Regressive forms of representation isn’t the biggest problem that worldbuilding invites though. Those forms show up in more historically located fiction as well, and you can always just criticize them as being inaccurate when they do. The biggest problem is that when we confront George Lucas about Watto, he can always just say “Hey now, it’s only a movie. These aren’t racial caricatures, they’re these wacky aliens from space. Stop reading so much into it.” Worldbuilding invites the temptation to disown the social and historical influences on your fiction. A lot of people just want to write good, entertaining stories that don’t force readers to confront the muck of politics and ideology, but the problem is that it’s impossible to put a pen to paper and not start digging into that stuff, so too often worldbuilding gets used as a tool for writers to try to shuffle up their influences enough just so you can enjoy the illicit reproduction of old social forms without recognizing and being forced to take responsibility for them. That temptation is there even for progressively minded writers in the SFF community. I feel there’s a disturbing trend among authors to put the priority on writing fiction that’s inoffensive as opposed to writing fiction that’s revolutionary, fiction that is so desperate to respect its source material that it refuses to use it in any way that might be socially meaningful or politically effective. I’m wary of worldbuilding that tries to mix up its sources to the point of being unrecognizable and thus inoffensive.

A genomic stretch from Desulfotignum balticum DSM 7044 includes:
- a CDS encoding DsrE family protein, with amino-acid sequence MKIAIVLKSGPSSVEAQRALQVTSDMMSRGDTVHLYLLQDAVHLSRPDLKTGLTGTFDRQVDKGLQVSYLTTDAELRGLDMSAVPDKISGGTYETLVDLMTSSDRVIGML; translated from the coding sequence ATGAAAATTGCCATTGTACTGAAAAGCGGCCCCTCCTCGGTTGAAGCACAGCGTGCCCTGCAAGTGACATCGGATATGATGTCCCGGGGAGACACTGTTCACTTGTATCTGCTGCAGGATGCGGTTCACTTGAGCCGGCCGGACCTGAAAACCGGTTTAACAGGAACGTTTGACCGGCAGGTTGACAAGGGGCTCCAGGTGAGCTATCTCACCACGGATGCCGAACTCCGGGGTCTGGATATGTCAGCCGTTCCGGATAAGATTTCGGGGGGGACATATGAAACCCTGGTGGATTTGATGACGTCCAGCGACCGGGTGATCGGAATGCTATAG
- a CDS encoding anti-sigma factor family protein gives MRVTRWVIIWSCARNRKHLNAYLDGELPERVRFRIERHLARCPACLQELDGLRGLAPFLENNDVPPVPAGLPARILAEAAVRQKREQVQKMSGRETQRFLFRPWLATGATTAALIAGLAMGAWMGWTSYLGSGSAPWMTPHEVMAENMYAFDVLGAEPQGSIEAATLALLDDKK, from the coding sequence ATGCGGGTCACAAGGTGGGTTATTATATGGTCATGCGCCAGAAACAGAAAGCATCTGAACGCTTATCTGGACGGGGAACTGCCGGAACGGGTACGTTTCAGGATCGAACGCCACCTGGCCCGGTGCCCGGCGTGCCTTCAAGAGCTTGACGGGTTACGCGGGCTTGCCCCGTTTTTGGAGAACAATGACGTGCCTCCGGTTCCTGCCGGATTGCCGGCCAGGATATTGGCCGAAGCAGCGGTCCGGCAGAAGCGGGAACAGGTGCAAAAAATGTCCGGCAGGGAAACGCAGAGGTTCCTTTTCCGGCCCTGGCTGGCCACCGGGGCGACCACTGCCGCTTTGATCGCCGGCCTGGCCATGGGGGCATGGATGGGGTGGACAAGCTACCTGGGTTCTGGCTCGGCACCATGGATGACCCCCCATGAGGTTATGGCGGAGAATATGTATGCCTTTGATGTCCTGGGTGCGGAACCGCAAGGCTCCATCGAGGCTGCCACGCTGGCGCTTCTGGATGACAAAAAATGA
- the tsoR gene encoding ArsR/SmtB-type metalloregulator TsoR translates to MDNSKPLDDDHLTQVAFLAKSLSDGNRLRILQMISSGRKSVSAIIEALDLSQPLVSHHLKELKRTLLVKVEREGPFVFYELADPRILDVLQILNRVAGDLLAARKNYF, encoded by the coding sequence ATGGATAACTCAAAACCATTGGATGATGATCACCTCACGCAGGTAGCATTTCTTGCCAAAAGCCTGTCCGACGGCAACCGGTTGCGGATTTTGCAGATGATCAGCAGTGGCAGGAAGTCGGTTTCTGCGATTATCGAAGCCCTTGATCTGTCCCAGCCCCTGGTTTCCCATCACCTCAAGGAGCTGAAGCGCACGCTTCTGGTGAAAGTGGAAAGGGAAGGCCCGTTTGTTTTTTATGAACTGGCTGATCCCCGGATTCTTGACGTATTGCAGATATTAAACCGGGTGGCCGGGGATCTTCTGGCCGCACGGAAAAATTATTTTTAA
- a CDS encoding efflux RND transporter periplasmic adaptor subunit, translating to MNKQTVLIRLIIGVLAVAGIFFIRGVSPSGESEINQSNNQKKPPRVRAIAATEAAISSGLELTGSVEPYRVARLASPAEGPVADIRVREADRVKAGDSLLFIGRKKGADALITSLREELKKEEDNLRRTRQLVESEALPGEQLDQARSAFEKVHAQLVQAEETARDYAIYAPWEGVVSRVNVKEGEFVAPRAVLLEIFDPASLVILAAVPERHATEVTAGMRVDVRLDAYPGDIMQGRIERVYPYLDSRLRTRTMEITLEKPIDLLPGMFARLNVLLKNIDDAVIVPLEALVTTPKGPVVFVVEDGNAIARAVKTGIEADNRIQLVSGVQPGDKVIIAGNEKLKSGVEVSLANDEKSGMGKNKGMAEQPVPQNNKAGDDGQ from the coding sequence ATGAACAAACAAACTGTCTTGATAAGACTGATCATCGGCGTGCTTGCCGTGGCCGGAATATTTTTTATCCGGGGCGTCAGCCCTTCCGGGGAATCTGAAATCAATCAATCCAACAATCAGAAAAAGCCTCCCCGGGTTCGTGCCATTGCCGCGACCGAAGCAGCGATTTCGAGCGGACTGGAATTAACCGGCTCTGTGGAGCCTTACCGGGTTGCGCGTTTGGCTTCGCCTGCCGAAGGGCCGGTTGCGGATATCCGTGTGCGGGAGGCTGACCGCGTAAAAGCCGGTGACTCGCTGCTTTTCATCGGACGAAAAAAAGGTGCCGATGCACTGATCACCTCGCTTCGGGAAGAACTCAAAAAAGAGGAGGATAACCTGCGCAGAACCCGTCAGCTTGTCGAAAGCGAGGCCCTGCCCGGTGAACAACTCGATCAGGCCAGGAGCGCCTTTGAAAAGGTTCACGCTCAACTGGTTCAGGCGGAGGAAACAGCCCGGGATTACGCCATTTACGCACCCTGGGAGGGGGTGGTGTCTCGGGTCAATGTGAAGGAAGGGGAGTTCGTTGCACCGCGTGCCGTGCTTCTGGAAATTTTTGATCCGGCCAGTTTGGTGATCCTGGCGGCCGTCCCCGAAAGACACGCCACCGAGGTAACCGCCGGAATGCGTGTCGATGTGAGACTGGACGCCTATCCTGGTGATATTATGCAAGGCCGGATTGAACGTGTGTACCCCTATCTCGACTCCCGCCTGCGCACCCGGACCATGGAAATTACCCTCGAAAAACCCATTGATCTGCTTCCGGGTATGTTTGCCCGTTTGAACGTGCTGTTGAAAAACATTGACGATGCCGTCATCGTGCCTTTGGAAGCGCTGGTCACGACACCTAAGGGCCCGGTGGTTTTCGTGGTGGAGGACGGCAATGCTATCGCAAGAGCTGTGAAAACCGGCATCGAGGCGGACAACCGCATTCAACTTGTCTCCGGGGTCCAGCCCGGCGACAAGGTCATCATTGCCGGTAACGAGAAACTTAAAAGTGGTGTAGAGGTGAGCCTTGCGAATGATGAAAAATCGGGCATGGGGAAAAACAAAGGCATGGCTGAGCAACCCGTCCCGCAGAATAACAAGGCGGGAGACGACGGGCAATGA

All that being said, I do still enjoy worldbuilding in fiction and think it can be used to imagine new ways of living that can be useful for people stuck in this world. I think the best way to do that though is to fully own the influences informing your work, not to try to strip them to the point of being unrecognizable. I strongly disagree with Jemisin’s wanting to boil down to the “archetypal bones” of a thing. I think even the most basic archetypes–the mother, the hero, etc–I think are historically conditioned, and you remain most enthralled to those ideas exactly when you think you’ve gotten away from them. You can’t go around history, only through it.